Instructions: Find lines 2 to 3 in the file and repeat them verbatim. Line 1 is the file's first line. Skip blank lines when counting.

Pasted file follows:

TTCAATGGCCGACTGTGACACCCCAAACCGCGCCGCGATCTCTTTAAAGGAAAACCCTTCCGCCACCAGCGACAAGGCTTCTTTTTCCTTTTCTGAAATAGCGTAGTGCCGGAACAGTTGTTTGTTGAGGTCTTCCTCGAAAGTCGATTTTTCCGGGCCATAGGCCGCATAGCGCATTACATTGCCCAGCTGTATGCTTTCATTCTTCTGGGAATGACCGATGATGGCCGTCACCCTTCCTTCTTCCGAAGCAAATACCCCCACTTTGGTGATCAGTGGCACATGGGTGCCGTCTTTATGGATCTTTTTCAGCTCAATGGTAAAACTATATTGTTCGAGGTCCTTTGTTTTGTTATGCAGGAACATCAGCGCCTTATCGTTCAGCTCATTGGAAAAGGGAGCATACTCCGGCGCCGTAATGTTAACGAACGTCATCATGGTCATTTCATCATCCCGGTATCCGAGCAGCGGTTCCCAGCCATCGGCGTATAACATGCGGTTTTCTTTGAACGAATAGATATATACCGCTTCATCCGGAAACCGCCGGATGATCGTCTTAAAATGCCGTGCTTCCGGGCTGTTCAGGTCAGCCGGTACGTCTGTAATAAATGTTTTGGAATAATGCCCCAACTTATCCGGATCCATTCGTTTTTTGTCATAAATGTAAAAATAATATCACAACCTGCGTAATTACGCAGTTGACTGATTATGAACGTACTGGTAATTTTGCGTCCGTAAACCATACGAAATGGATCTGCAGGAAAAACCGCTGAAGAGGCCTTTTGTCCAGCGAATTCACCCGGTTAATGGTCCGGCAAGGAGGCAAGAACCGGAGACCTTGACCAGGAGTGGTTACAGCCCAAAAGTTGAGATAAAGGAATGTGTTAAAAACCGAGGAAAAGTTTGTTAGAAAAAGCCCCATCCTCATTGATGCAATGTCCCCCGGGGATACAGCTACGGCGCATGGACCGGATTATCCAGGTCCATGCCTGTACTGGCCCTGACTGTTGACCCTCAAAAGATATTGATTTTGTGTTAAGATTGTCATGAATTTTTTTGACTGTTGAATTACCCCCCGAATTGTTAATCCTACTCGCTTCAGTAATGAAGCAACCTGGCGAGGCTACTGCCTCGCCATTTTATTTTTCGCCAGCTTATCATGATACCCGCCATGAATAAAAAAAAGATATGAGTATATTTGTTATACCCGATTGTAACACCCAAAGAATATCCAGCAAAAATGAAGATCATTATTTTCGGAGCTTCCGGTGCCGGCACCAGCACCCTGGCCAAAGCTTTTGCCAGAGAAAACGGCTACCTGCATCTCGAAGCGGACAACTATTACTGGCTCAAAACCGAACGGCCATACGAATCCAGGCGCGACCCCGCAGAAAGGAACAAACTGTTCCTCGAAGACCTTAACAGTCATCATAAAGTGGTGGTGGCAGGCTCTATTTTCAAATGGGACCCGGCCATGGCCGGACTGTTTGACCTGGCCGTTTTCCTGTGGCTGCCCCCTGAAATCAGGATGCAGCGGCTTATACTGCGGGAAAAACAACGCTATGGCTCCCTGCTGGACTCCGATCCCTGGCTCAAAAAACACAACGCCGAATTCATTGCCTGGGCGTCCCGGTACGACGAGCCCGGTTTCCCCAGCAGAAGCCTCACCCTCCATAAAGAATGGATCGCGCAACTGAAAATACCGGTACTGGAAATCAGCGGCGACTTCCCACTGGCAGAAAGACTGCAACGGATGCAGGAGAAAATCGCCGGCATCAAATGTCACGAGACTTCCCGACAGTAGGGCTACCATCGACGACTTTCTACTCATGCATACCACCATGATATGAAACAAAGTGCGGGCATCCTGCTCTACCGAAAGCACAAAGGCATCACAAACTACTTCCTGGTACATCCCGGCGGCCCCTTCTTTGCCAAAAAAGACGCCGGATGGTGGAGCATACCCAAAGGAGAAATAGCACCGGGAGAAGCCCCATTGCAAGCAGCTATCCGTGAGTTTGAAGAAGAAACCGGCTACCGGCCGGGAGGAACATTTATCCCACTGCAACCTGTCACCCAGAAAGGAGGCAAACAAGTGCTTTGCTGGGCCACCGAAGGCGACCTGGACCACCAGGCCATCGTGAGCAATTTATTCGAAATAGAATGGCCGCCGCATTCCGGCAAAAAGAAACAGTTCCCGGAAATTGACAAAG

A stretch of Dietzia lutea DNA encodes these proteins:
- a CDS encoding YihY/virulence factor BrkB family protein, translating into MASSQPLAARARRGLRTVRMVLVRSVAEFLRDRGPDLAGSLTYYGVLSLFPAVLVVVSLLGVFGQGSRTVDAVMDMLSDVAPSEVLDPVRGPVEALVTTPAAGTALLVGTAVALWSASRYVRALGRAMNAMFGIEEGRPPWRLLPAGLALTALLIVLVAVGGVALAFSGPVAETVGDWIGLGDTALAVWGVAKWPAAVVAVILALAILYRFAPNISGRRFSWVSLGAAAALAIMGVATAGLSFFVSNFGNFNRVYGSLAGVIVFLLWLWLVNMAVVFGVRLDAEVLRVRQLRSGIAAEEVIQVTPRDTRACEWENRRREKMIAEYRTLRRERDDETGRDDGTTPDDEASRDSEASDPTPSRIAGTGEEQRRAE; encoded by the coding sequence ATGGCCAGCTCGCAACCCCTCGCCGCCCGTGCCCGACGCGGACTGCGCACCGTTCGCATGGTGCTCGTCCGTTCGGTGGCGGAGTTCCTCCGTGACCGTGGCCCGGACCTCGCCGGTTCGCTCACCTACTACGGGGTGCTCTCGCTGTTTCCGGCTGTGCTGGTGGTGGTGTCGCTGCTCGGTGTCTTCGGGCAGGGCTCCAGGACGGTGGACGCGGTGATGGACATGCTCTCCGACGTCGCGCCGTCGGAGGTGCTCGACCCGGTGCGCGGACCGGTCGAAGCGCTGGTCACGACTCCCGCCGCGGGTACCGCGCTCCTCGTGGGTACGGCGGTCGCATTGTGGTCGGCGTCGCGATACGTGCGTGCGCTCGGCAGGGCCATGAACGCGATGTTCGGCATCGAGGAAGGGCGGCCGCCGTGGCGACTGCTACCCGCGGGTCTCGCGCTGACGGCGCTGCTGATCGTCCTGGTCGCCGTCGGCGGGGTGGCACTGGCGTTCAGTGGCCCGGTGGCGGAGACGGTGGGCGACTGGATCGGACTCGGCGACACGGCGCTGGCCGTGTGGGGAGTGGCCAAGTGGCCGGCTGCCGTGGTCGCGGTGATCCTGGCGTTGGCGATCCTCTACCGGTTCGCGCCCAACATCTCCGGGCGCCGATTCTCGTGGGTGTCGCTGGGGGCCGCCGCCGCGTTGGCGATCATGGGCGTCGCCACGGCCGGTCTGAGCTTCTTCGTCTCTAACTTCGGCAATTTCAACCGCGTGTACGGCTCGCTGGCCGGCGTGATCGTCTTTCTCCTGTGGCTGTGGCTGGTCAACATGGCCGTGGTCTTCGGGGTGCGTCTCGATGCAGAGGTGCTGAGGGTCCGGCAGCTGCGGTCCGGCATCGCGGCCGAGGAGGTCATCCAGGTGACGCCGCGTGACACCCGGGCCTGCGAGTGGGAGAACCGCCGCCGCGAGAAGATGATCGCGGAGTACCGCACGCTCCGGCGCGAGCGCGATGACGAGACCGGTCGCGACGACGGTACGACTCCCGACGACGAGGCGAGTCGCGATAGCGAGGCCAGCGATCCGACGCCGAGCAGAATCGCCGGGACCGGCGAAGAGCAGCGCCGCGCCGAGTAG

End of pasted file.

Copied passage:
A stretch of Dietzia lutea DNA encodes these proteins:
- a CDS encoding YihY/virulence factor BrkB family protein, translating into MASSQPLAARARRGLRTVRMVLVRSVAEFLRDRGPDLAGSLTYYGVLSLFPAVLVVVSLLGVFGQGSRTVDAVMDMLSDVAPSEVLDPVRGPVEALVTTPAAGTALLVGTAVALWSASRYVRALGRAMNAMFGIEEGRPPWRLLPAGLALTALLIVLVAVGGVALAFSGPVAETVGDWIGLGDTALAVWGVAKWPAAVVAVILALAILYRFAPNISGRRFSWVSLGAAAALAIMGVATAGLSFFVSNFGNFNRVYGSLAGVIVFLLWLWLVNMAVVFGVRLDAEVLRVRQLRSGIAAEEVIQVTPRDTRACEWENRRREKMIAEYRTLRRERDDETGRDDGTTPDDEASRDSEASDPTPSRIAGTGEEQRRAE; encoded by the coding sequence ATGGCCAGCTCGCAACCCCTCGCCGCCCGTGCCCGACGCGGACTGCGCACCGTTCGCATGGTGCTCGTCCGTTCGGTGGCGGAGTTCCTCCGTGACCGTGGCCCGGACCTCGCCGGTTCGCTCACCTACTACGGGGTGCTCTCGCTGTTTCCGGCTGTGCTGGTGGTGGTGTCGCTGCTCGGTGTCTTCGGGCAGGGCTCCAGGACGGTGGACGCGGTGATGGACATGCTCTCCGACGTCGCGCCGTCGGAGGTGCTCGACCCGGTGCGCGGACCGGTCGAAGCGCTGGTCACGACTCCCGCCGCGGGTACCGCGCTCCTCGTGGGTACGGCGGTCGCATTGTGGTCGGCGTCGCGATACGTGCGTGCGCTCGGCAGGGCCATGAACGCGATGTTCGGCATCGAGGAAGGGCGGCCGCCGTGGCGACTGCTACCCGCGGGTCTCGCGCTGACGGCGCTGCTGATCGTCCTGGTCGCCGTCGGCGGGGTGGCACTGGCGTTCAGTGGCCCGGTGGCGGAGACGGTGGGCGACTGGATCGGACTCGGCGACACGGCGCTGGCCGTGTGGGGAGTGGCCAAGTGGCCGGCTGCCGTGGTCGCGGTGATCCTGGCGTTGGCGATCCTCTACCGGTTCGCGCCCAACATCTCCGGGCGCCGATTCTCGTGGGTGTCGCTGGGGGCCGCCGCCGCGTTGGCGATCATGGGCGTCGCCACGGCCGGTCTGAGCTTCTTCGTCTCTAACTTCGGCAATTTCAACCGCGTGTACGGCTCGCTGGCCGGCGTGATCGTCTTTCTCCTGTGGCTGTGGCTGGTCAACATGGCCGTGGTCTTCGGGGTGCGTCTCGATGCAGAGGTGCTGAGGGTCCGGCAGCTGCGGTCCGGCATCGCGGCCGAGGAGGTCATCCAGGTGACGCCGCGTGACACCCGGGCCTGCGAGTGGGAGAACCGCCGCCGCGAGAAGATGATCGCGGAGTACCGCACGCTCCGGCGCGAGCGCGATGACGAGACCGGTCGCGACGACGGTACGACTCCCGACGACGAGGCGAGTCGCGATAGCGAGGCCAGCGATCCGACGCCGAGCAGAATCGCCGGGACCGGCGAAGAGCAGCGCCGCGCCGAGTAG